It’s another busy day in the veterinary clinic as Jonathan Dear and Jessica Griffin assist with a dental cleaning on a golden retriever. Dear keeps the vitals while Griffin works steadily to clean the dog’s teeth before he wakes up. Out in the lobby, clients wait for their small pets’ check ups in a bright, sunlit room.
As part of a new initiative to provide veterinary students more practical clinical experience, the College of Veterinary Medicine opened its new Community Practice Clinic last spring in Building 9, a former teaching lab in the heart of the veterinary medicine campus. The result of three years of extensive planning, the CPC provides students with basic outpatient medicine, anesthesia and minor surgical experience on healthy animals. It replaces the cramped quarters within the main Small Animal Teaching Hospital.
“This clinic is the realization of thoughtful planning that started with an ad hoc committee,” said Sheila Allen, dean of the veterinary medicine college. “The concept of this rotation also was the result of the feedback received from the employers of our graduates.
“They told us through our survey instruments that our students needed more training in preventive medicine for the companion animals, time management in client consultation, client communication skills and the utilization of paraprofessional personnel,” Allen said. “Our alumni told us our graduates will be better prepared for private practice if they gain an appreciation while in school that, in order to stay in business and be able to practice good medicine for their patients and clients, they must use their time wisely and charge appropriately for their services.”
Local veterinarian Mark Mosher, a 1981 graduate of the veterinary medicine college, agrees.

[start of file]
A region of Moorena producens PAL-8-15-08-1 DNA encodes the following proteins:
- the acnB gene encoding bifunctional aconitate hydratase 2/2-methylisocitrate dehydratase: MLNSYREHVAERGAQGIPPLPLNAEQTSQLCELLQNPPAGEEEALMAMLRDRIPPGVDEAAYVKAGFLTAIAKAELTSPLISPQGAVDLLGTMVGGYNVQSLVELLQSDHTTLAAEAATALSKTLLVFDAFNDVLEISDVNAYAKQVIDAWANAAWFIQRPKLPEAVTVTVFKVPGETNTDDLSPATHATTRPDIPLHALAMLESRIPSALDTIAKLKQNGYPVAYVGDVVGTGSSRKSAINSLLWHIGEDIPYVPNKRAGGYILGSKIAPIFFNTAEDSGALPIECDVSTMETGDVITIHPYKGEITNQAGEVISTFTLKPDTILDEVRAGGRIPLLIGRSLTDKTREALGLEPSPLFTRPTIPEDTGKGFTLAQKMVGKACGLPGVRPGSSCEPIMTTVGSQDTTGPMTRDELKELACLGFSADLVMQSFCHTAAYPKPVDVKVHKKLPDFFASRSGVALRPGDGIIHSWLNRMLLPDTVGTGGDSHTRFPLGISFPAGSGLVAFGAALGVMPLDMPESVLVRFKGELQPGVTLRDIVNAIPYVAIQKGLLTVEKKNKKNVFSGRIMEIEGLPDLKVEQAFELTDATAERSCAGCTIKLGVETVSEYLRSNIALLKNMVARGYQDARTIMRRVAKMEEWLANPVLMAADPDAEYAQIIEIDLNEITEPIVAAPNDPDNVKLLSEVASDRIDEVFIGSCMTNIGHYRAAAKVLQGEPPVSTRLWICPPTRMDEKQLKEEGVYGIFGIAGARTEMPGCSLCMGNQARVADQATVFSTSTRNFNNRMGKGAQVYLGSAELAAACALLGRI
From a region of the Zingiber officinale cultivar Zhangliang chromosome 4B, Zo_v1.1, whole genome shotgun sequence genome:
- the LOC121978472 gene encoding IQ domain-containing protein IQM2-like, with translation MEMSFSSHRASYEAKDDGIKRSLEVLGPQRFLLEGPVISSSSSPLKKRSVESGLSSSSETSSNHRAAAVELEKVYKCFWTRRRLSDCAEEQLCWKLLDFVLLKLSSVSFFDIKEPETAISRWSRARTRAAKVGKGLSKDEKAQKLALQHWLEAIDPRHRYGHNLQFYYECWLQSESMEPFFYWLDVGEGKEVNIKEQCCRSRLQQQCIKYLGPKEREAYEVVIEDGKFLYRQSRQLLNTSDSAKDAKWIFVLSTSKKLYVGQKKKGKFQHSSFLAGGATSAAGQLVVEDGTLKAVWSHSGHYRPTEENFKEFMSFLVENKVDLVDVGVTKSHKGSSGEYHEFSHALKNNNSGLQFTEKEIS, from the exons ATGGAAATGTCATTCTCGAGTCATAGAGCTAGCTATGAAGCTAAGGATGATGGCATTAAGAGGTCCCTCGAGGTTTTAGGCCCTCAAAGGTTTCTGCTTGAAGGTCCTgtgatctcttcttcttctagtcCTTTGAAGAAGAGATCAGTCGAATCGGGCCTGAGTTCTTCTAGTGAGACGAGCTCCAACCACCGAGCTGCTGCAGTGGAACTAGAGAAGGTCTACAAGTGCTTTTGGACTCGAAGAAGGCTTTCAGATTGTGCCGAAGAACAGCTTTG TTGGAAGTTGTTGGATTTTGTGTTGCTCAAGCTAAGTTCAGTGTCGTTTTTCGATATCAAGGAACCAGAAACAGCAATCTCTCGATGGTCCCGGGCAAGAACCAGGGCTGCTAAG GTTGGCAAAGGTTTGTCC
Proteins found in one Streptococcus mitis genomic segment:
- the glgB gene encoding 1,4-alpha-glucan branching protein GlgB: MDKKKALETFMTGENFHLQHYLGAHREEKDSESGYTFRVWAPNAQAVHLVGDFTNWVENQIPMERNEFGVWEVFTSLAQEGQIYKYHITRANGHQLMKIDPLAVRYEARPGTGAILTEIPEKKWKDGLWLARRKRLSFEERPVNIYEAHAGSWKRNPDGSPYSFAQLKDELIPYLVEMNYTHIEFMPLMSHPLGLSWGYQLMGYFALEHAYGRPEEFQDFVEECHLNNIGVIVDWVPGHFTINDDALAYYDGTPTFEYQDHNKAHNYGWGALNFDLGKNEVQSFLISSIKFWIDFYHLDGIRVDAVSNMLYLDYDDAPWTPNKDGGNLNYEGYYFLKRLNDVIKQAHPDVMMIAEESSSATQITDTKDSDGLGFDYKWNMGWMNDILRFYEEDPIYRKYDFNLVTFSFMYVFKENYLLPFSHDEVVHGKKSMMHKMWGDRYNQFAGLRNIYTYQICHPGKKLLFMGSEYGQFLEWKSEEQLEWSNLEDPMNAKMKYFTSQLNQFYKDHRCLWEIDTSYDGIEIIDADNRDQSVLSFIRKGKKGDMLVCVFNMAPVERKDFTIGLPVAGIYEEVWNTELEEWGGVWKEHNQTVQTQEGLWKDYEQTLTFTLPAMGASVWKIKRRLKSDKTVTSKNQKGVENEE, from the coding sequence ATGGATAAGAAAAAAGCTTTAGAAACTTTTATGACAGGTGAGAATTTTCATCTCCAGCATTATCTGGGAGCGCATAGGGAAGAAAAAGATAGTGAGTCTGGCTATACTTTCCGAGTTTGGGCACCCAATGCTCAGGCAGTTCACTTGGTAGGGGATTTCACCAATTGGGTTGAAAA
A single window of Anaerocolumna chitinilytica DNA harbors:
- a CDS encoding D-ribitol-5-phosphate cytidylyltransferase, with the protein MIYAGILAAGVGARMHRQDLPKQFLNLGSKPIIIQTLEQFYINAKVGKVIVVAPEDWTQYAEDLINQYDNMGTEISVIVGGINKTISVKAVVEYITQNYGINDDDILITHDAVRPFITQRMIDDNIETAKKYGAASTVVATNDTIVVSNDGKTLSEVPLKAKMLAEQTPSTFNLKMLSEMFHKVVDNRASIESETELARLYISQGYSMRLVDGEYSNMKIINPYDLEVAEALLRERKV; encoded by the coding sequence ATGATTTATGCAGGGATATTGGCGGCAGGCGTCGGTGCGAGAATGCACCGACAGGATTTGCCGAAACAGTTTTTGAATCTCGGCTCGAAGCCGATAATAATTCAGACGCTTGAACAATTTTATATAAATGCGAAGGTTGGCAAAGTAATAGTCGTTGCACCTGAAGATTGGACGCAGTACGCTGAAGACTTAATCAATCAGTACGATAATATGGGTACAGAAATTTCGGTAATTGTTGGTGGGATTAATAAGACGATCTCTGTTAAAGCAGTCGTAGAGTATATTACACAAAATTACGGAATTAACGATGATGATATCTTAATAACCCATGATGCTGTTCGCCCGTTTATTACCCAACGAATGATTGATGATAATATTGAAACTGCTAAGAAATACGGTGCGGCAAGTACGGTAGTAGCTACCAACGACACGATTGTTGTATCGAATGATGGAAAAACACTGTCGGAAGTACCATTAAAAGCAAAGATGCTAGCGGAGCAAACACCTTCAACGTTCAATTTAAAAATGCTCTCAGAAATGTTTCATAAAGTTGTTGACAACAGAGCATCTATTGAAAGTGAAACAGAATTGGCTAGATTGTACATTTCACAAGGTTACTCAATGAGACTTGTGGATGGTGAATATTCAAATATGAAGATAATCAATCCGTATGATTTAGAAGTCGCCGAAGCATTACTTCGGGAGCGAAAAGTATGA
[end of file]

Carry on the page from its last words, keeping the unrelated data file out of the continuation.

“The Community Practice Clinic gives veterinary students experience in areas commonly seen in a typical small animal practice,” he said. “I believe it will be seen as a wise investment by the College of Veterinary Medicine for the education of its veterinary students.”
The clinic is run by Dr. Kathy Kero, an assistant professor in small animal medicine, and is staffed by six to eight students and an intern on each three-week rotation. Modeled after many successful private practices, each student has the opportunity to conduct medical exams and minor surgical procedures with daily rounds sessions all under Dr. Kero’s supervision. Additionally housed within the clinic are behavioral services under the direction of Dr. Sharon Crowell-Davis and dermatological services under Dr. Patrick Hensel and Dr. Michaela Austel.
At the end of rotations, each student is able to take basic routine histories, diagnose acute medical conditions and dermatological disorders, conduct dental exams, address common canine and feline behavioral problems and troubleshoot practice management issues.
“The Community Practice Clinic allows senior veterinary students to be the doctor,” said Courtenay Ratterree, a 2007 graduate of the veterinary medicine college. “After graduation, most of us will end up in a private practice, and the CPC provides us with the opportunity to gain this type of experience and prepares us to handle cases appropriately.”
Ratterree, recently named Veterinarian of the Year by the GVMA Auxiliary, is using her experience in a small animal medicine and surgery rotating internships at UGA’s veterinary medicine college.
“The new Community Practice Clinic gives us the opportunity to practice our clinical skills in an environment similar to that of a general practice, fostering a relationship between UGA and the local community,” said Jonathan Dear, a 2007 graduate of the veterinary medicine college, who has entered a small animal medicine internship at VCA Animal Emergency and Referral Center in San Diego, Calif. “Also, having facilities separate from the rest of the hospital creates an experience much more realistic of private practice.”
While a referral from a local or CPC veterinarian is required for dermatological and behavioral services, the general clinic services are open to the public. Pet owners within a 30-mile radius of UGA are welcome to make an appointment for wellness checks, vaccinations, spay or neutering and routine sickness or injuries for their dogs and cats. To make an appointment, call the Community Practice Clinic at (706) 542-1984. The CPC is open weekdays from 8 a.m. to 5 p.m.